Thakalekoala, Moyeye fired
NEWLY appointed Prime Minister Moeketsi Majoro has terminated the contracts of his predecessor Thomas Thabane’s spokesperson Relebohile Moyeye and senior private secretary Thabo Thakalekoala.
Mr Thakalekoala is not happy with the move as he believes his contract only ends in 2022, the year when Mr Thabane’s tenure was supposed to have ended. The former premier was appointed in 2017 and his tenure was supposed to last five years until 2022. He was, however, forced to quit on 19 May 2020.
This after his own All Basotho Convention (ABC) party withdrew from the governing coalition with the Alliance of Democrats, Basotho National Party and Reformed Congress of Lesotho. The ABC subsequently formed a new government with the Democratic Congress, and several other parties, and Dr Majoro was appointed premier in place of Mr Thabane.
Government sources this week told the Lesotho Times Mr Thakalekoala had been summoned by the principal secretary for cabinet administration, Lefu Manyokole, at the weekend and told his services were no longer needed. The sources said Mr Thakalekoala was then ordered to surrender keys for his office and official vehicle.
Messrs Manyokole and Thakalekoala were not reachable for comment on their mobile phones this week.
However, Mr Thakalekoala told a local radio station he believed that he should not have been fired because his contract was tied to a prime minister’s five-year tenure. Mr Thabane’s premature departure from office should thus not have resulted in his firing, he claimed.
“My understanding is that I should still continue in my contract,” Mr Thakalekoala said.
“I sought audience with Ntate Majoro but he just didn’t have time for me. However, I was surprised that everything was communicated to me by Ntate Manyokole but Manyokole did not have a right to expel me as he was my subordinate.
“On Monday, I was accosted by some police officers from the Special Operations Unit (SOU) who were in the company of a driver from cabinet. But I refused to hand over my car keys to them because people were watching. The police took me to the office of Government Secretary (Moahloli Mphaka) who said I should be left in his care,” added Mr Thakalekoala. He did not say what transpired afterwards and when he eventually vacated office.
On the other hand, Mr Moyeye told the Lesotho Times that he had no problem leaving office as he understood that he was in office only as long as Mr Thabane was prime minister. Now that the former premier had left office, he too had to go, he said.
“My contract is very clear that my employment is tied to the (former) prime minister (Mr Thabane) being in office. His departure automatically meant that my contract also came to an end.
“Immediately after he (Mr Thabane) made his retirement statement on 19 May, I went straight to my office and took my phone charger which happened to be my only property in that office and I left without questioning anyone. I knew that I had been hired by him and now that he was leaving, I was also expected to go. There was no need to create a scene whatsoever and make any noise about it,” said Mr Moyeye.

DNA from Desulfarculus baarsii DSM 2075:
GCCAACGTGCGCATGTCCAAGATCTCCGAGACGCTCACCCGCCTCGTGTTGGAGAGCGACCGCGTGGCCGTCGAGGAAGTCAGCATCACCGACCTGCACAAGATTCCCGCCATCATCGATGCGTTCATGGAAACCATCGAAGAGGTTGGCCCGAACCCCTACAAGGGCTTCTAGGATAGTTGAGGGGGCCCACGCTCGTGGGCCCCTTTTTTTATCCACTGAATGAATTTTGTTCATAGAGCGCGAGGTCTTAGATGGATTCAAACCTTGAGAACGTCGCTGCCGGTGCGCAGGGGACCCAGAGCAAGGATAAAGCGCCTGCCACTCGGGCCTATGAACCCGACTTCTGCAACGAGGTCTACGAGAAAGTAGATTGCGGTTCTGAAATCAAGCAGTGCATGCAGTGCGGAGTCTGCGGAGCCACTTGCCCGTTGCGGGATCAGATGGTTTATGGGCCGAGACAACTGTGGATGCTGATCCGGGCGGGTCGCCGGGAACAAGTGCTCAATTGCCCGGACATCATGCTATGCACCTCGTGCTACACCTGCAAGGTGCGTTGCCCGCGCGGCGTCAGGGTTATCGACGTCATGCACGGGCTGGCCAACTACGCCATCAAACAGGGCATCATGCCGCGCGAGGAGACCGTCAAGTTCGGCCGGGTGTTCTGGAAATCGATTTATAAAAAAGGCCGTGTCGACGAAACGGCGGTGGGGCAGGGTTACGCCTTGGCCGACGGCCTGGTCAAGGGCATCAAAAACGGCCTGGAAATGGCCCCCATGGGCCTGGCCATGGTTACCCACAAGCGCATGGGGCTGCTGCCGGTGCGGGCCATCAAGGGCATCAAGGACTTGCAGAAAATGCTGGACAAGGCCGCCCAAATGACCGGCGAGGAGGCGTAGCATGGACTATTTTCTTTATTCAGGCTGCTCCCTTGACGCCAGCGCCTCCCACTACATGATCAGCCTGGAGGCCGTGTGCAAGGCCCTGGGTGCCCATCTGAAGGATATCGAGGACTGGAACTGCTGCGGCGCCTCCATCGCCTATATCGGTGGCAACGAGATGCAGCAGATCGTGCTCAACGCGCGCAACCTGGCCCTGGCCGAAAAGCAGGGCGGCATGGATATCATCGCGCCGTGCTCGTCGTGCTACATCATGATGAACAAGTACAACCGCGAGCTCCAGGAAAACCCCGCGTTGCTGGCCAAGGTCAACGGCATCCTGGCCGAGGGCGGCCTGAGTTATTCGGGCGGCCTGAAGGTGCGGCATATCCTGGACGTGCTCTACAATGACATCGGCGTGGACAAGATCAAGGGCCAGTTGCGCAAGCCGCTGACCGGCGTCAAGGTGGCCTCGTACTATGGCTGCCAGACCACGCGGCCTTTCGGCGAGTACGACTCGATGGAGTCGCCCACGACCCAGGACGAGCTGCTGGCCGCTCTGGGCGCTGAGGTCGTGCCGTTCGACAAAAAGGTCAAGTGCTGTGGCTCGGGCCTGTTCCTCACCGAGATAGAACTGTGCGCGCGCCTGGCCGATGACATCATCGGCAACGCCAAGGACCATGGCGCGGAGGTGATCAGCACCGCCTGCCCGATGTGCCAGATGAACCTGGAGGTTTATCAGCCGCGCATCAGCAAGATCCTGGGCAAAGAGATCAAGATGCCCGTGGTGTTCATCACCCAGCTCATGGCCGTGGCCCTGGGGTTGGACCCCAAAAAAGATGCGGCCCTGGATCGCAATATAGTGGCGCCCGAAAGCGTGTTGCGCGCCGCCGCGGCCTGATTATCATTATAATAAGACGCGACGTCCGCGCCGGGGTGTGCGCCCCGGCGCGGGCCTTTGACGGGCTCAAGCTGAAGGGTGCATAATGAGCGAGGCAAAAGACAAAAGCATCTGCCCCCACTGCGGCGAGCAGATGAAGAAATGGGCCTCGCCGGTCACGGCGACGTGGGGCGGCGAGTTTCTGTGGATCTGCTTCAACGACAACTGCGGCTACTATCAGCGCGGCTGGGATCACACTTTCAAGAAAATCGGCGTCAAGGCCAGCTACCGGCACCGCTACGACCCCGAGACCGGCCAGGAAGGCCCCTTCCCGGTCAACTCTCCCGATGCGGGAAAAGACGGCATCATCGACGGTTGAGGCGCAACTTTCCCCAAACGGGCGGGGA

Meanwhile, the brouhaha surrounding Mr Thakalekoala’s departure has resulted in the Attorney General Advocate Haae Phoofolo issuing a legal opinion on the “contracts of employment of public officers whose contracts are linked to the tenure of office of the prime minister”.
In his opinion issued on Tuesday, Adv Phoofolo unequivocally states that public officers like Mr Thakalekoala can only be in employment “for as long as the incumbent remains in office as the prime minister”.
“It would not be correct, with all due respect, to interpret the terms of those contracts to mean that such contracts are linked to the life of the government being a period of five years…
“It cannot therefore be said that an employment contract exists for as long as the office of the prime minister exists. A logical interpretation could only be for as long as the incumbent remains in the office of the prime minister…
“The contractual relationship ceases automatically upon the departure of that particular prime minister. The rationale behind this position is to allow the incoming prime minister a free hand to choose any person to serve directly under him,” Adv Phoofolo states.
This means that Mr Thakalekoala’s tenure was tied to that of Mr Thabane and he automatically ceased to be a public officer when Mr Thabane quit his post.
Adv Phoofolo said a public officer’s contract could also be terminated if he resigned after giving a month’s notice.
In any event, it is routine for leaders the world over to appoint trusted lieutenants to positions like that of private secretary and spokesperson as these are not statutory offices with stringent criteria for appointment but more of political appointments based on political considerations and personal trust. For Mr Thakalekoala to therefore cry foul over his firing is thus utterly incomprehensible.